An international research team reports that they have identified a second gene variant that confers a high risk of acquiring the more common, late-onset form of Alzheimer’s disease. The gene was also found to predict poorer cognitive function in older individuals who do not have Alzheimer’s disease, according to the investigators.

The study, carried out by deCODE Genetics and Illumina, along with scientists from the National Hospital of Iceland and collaborators from Holland, Germany, and the U.S., was reported today in the New England Journal of Medicine.

“The discovery of variant TREM2 is important because it confers high risk for Alzheimer’s and because the gene’s normal biological function has been shown to reduce [the] immune response that may contribute to the disease,” explained lead author Kari Stefánsson, M.D., Dr. Med., CEO of deCODE Genetics. “These combined factors make TREM2 an attractive target for drug development.”

While a number of common, low-risk variants have been reported to associate with late-onset Alzheimer’s, the ε4 allele of Apolipoprotein E, originally discovered as a risk factor for the disease in 1993, has been the most important sequence variant because of its prevalence in the population and the size of its effect on risk.

TREM2, while rarer in the general population than the ApoE ε4 allele, confers a comparable risk of the disease and plays a significant role in the central nervous system. In preclinical studies, TREM2 has been found to regulate the clearing of cell debris and amyloid protein, a component of the amyloid plaques associated with Alzheimer’s disease. TREM2 has also been shown to exercise a regulatory control of inflammation, which has been associated with Alzheimer’s and cognitive decline.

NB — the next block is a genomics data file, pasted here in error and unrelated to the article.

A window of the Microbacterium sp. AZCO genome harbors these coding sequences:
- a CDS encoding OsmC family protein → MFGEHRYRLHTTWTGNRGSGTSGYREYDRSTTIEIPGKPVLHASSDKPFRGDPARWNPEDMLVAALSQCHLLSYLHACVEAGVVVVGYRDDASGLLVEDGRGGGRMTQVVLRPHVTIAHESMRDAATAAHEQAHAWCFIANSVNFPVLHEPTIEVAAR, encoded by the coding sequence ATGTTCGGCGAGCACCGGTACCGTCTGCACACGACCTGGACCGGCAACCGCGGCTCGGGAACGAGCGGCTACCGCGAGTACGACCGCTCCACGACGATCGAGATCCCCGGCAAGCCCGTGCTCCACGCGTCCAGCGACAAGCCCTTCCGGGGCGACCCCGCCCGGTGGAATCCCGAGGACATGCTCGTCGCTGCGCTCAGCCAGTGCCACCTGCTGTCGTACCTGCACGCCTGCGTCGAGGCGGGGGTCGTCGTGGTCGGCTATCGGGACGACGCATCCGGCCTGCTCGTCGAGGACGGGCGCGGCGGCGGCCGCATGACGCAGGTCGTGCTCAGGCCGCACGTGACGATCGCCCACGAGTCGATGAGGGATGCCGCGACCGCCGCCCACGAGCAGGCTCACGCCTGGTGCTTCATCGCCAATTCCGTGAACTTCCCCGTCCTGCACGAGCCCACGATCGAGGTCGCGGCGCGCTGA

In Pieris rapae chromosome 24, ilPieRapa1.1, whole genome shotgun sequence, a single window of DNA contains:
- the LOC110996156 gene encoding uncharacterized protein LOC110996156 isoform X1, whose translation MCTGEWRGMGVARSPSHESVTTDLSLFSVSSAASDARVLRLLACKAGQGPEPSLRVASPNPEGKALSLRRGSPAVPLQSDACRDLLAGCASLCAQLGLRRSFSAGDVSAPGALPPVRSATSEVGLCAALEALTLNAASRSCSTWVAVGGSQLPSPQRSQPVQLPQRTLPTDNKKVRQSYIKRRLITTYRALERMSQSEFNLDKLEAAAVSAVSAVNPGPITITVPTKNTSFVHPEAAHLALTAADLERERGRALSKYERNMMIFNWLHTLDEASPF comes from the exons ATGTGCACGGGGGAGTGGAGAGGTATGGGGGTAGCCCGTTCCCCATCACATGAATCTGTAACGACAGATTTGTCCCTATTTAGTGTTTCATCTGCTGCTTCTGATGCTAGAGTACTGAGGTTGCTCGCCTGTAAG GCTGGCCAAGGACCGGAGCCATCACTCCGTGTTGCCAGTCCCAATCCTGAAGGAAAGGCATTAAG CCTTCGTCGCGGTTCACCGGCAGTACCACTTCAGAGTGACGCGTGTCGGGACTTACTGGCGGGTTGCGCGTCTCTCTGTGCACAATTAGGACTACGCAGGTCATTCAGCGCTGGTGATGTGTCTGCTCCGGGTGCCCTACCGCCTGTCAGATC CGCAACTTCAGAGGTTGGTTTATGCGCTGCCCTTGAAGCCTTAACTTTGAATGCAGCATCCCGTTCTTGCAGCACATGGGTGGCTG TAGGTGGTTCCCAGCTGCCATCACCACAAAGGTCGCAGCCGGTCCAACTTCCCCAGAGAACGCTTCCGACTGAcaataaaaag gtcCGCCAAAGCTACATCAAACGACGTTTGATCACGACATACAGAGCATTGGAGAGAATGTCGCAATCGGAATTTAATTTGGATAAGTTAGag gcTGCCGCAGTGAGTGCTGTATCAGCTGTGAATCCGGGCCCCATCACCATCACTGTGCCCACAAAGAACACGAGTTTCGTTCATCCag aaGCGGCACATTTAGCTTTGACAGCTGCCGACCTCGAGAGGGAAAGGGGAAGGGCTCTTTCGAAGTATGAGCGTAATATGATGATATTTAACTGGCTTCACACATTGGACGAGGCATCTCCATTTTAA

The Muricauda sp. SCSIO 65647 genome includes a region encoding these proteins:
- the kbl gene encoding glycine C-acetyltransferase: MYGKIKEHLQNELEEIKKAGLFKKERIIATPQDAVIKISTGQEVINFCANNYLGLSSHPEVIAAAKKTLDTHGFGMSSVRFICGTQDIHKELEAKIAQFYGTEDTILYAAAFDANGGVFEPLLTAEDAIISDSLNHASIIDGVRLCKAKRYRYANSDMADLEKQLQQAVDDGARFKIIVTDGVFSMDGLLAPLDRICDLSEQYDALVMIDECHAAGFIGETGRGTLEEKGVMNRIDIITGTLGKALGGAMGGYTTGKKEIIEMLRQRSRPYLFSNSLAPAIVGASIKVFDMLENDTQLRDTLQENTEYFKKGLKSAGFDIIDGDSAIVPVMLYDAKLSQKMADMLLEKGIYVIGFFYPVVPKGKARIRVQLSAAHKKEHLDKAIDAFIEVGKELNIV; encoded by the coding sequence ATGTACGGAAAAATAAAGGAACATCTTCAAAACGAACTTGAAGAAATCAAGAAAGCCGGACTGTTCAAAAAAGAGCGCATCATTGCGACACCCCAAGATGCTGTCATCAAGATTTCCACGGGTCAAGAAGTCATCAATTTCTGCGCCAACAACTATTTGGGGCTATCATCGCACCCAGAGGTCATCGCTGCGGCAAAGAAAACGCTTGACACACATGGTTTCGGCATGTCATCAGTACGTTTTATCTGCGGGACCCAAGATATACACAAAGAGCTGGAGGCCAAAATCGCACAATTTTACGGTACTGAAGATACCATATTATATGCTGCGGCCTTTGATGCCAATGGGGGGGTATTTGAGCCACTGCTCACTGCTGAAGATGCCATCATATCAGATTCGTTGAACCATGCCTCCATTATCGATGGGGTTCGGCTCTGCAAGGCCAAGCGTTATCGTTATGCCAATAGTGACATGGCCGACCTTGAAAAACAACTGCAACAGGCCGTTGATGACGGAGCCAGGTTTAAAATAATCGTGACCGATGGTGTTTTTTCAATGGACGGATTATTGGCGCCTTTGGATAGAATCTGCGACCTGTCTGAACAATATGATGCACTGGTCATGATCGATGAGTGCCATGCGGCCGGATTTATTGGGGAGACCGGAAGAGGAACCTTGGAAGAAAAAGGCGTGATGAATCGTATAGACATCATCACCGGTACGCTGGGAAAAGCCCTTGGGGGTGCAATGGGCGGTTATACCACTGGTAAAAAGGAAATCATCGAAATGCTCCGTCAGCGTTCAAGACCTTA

“Our findings strongly implicate variant TREM2 in the pathogenesis of Alzheimer’s disease,” said Dr. Stefánsson. “Reduced TREM2 activity may lead to brain damage through increased inflammatory response.”

After carrying out a large number of genome sequencing and genotyping operations, deCODE researchers identified approximately 41 million markers, including 191,777 functional variants, from 2,261 Icelandic samples. These variants were then analyzed against the genomes of 3,550 persons with Alzheimer’s disease and a control population over the age of 85 without a diagnosis of the disease. The association analysis used to identify the variant TREM2 in the Icelandic population was then replicated against other control populations with Alzheimer’s disease maintained in the U.S., Germany, the Netherlands, and Norway.

“Using this approach, we have recently reported variants that greatly influence the risk of developing other diseases, including ovarian cancer, gliomas, gout, and sick sinus syndrome,” continued Dr. Stefánsson. “So-called big data research has evolved to a new level of sophistication due to new research tools, access to expanded and high-quality genomic data sets, and certainly the profound analytic skill level of investigators now combining sequence data and biological knowledge to find drug targets.”

The issue of which genes are involved in early-onset and late-onset Alzheimer’s is not a clearcut division. Last February, scientists the Washington University School of Medicine in St. Louis reported in PloS One that rare variants of three genes associated with the early onset of the disease—APP, PSEN1, PSEN2—have also been discovered in patients with the late-onset form.

“The presence of variants in these genes…demonstrates that factors other than the mutation can impact the age at onset,” wrote the scientists. They believe this finding could eventually lead to changes in how the disease is classified.

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